Low-paid self-employed workers face a massive tax increase in April, which threatens to see many of those on the very lowest incomes in the economy fall through the cracks.
Even though the government last year made a last minute U-turn on a pledge to increase national insurance contributions for lower and middle-income self-employed people, it is still pushing ahead with NI hikes for those self-employed workers earning less than about £6,000 in profits each year.
Currently, self-employed workers earning less than £6,025 can make voluntary ‘class 2’ NI contributions of £2.80 a week – or just under £150 a year – to gain access to the full state pension. But if the government presses ahead with its plans to abolish class 2 NI contributions, those on the lowest incomes will be forced to pay the higher ‘class 3’ NI contributions – or else lose out on the state pension.
The higher rate is £14 a week – a 400 per cent increase, meaning self-employed workers earning less than £6,000 will have to pay nearly £600 a year more from April than they are paying now to gain access to the state pension.
While £6,000 may seem a very low sum, there are far more people earning this pittance than you might imagine – the Office of National Statistics (ONS) found that in 2015-16, nearly 1m self-employed people earned less than £5,965. This accounts for one in five of all self-employed workers, many of whom are hairdressers, carers, and those working the arts.
Not all of the lowest-earning self-employed people will be affected by the NI changes, because some will be eligible for NI credits, if for example, they have children under 12 or are carers.
Still, many who may not qualify for NI credits will face having to pay £733 a year at current rates, explained Gillian Wrigley of the Low Incomes Tax Reform Group.
“People in a well-paid position might think £14 a week not a lot of money, but for people on a low income it can mean the difference between feeding the kids or buying school shoes,” she told the Independent.
“The government says lots people on low incomes will earn pension credits in other ways, either because they’re a carer or have children under the age of 12. But there are people who are not getting credits elsewhere and will be in a vulnerable position from next year.”
It’s one of the latest blows to self-employed people, who, according to a new analysis this month from the New Economics Foundation, are a group in which the majority are in ‘bad jobs’.
The NEF study found that more than half – 54 per cent – of self-employed people are in what the think tank classifies as ‘bad jobs’, compared to 32 per cent of employed people.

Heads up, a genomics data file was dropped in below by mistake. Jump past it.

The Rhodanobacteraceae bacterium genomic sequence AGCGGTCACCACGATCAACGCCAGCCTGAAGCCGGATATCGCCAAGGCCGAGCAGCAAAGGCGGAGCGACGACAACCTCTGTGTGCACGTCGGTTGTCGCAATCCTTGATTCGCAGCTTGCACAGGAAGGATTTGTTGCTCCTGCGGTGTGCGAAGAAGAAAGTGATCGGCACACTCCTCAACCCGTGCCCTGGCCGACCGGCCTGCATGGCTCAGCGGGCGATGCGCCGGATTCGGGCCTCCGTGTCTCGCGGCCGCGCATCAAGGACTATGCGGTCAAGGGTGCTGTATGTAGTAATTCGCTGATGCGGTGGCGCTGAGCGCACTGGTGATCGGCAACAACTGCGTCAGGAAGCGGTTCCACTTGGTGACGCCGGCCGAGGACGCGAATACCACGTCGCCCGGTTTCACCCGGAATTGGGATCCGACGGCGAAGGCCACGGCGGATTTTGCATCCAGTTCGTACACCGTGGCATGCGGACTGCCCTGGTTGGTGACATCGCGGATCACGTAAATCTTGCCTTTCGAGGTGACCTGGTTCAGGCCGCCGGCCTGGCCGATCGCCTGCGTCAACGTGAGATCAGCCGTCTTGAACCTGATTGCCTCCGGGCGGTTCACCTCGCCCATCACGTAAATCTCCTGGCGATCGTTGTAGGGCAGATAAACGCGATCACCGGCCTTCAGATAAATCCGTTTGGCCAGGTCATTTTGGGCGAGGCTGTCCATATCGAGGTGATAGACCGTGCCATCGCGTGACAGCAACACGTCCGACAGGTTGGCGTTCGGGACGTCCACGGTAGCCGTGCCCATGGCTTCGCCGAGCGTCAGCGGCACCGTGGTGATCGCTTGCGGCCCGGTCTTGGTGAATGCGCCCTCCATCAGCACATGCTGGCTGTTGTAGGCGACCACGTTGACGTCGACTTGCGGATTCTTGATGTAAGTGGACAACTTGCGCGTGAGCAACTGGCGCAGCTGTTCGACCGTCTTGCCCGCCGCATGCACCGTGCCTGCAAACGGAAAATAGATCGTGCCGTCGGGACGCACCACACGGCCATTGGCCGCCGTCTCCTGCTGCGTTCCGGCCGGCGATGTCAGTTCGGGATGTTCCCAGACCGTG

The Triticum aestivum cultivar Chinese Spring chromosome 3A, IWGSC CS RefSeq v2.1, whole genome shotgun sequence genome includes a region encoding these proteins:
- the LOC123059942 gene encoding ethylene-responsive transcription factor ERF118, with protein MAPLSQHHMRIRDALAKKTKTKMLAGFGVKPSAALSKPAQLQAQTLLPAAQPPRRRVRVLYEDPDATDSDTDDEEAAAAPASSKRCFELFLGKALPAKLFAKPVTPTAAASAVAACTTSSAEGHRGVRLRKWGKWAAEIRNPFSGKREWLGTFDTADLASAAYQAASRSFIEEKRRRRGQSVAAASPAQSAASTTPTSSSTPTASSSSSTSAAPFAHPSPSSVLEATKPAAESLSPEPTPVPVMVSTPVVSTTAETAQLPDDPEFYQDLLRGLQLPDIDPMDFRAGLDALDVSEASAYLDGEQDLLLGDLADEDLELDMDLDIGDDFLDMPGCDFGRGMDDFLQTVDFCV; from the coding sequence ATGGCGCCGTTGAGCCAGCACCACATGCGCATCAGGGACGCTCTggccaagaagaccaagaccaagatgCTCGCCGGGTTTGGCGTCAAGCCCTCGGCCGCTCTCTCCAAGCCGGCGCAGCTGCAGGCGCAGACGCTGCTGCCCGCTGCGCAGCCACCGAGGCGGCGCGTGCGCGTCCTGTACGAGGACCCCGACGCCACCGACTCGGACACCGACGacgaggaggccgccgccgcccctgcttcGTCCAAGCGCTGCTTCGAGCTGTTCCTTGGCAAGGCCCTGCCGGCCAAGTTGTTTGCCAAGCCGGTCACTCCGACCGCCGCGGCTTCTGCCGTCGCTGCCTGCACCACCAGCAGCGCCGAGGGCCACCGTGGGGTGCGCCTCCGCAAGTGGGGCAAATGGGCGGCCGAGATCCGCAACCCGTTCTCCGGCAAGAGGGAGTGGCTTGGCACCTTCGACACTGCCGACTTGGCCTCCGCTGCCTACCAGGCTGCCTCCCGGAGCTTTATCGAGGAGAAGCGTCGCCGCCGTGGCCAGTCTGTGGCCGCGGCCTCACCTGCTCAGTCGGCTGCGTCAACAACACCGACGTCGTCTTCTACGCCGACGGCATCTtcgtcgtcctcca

The think tank defines ‘bad jobs’ that do not pay at least a Living Wage – now set at £9.75 an hour in London and £8.45 outside the capital – as well as jobs that are not ‘secure’. The NEF classifies ‘secure’ jobs as those in which people are on permanent contracts or where the only reason cited for having a temporary job is because the worker did not want a permanent contract.
NEF researcher Hanna Wheatley argued that the army of self-employed people – which now accounts for 15 per cent of the entire labour force – is part of the reason that unemployment figures look better than they are.
“The overall unemployment figures paint a far more rosy picture of the labour market than what we know to be the reality – an underpaid and insecure workforce stretched to the limits,” she said.
“One in three people on zero hours contracts say they don’t have enough hours to provide for themselves,” Wheatley added. “And while some benefit from the flexibility of being self-employed, many don’t. The rise in self-employment is hardly a cause for celebration when over half don’t earn enough to live a decent life.
“It seems that good jobs were the sacrifice made to avoid the worst effects of unemployment during the recession. But the situation for many is reaching crisis point.”
Unite assistant general secretary Steve Turner agreed.
‘Earning a fraction’
“Contrary to the image of the ‘budding entrepreneur’ setting out to ‘be their own boss’, the average self-employed person earns a fraction of what even some of the lowest paid employees earn.
“Many choose to be self-employed because they have no other viable choice – well-paid, secure jobs have become increasingly scarce in an economy being choked by government austerity. Others still are being bogusly classified as self-employed by bosses who want to underhandedly strip them of their rights and entitlements.
“The government trying to sneak through a hike in voluntary NI contributions for the very poorest self-employed workers only adds to the misery that so many of these workers already face – the blight of low pay, very little recourse to the law for workplace issues, and no rights such as statutory sick and holiday pay.
“If we are to lift up self-employed people so that they’re on an even playing field with all workers, the government needs to put a floor underneath all workers’ rights as well as rolling out sectoral collective bargaining and strengthening trade unions.”
This is precisely what the Labour party has committed to doing in support of self-employed workers – find out more here.